Policy – why should I care?

Helen Sang and Malcolm Walkinshaw

Almost all PIs, post-docs and PhD students we meet are firmly focussed on generating quality results for the next paper or grant application.  That is the life-style we are used to and most of us enjoy – thinking through the next possible set of experiments or writing the next piece of computer code to test that compelling idea that you just conjured up.

That model of a scientist, totally absorbed in the scientific process, works well when research funds are available and when the taxpayer is generally supportive of money being spent on research that will cure disease, provide better quality food and produce cheaper energy – and perhaps even be willing to feed the spirit of truly abstract, theoretical or curiosity driven research.

A dictionary definition of ‘Policy’ is ‘the course of action adopted and pursued by an organisation’. It is now clear what government policy is, with funding bodies like the BBSRC and MRC being primed for massively reduced budgets as George Osborne demands that non-protected Departments model plans for cuts of 25–40% by 2020 (www.theguardian.com/science/science-funding-crisis).   As scientists and academics we are obliged to look up from the lab-bench for a moment and engage in developing our own policies to advance the work we are committed to.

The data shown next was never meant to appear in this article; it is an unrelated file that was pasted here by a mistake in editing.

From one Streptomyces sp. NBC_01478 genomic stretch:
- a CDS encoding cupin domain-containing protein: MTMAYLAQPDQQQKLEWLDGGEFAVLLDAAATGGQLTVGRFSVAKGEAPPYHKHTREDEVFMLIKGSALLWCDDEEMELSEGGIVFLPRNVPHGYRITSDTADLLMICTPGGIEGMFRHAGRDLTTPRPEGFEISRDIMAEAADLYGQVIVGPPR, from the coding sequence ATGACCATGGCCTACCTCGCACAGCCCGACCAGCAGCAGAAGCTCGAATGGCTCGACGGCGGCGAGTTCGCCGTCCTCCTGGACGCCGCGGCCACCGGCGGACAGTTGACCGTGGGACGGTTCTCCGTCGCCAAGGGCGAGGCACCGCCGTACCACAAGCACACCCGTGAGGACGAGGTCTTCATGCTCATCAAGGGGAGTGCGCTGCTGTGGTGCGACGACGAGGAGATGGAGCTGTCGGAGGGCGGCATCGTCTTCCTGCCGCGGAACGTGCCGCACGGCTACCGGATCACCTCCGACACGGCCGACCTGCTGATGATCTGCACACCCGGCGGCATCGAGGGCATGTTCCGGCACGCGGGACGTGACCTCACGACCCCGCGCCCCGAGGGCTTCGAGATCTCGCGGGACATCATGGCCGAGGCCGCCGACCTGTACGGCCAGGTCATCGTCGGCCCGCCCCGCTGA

Much of our research is aimed, in short or long term, at application in areas from human health through to agriculture. The application of the results of our research may be through providing information to inform development of policies or require policy changes to facilitate application. Examples include the use of genotype information in medicine or application of GM technologies in agriculture. Understanding how to engage with policy makers and finding the way through the many aspects of government and other organisations that develop policies or advise policy makers is a challenge for researchers.

The workshop organised as part of the Excellence with Impact http://www.excellence-impact.bio.ed.ac.uk/making-impact-policy-workshop initiative sets out to explore what policies we should develop and what mechanisms are available to realise the policy proposals. Urgent action by all of us in science is required.

You can sign up for the workshop at http://bit.ly/1LIlIOl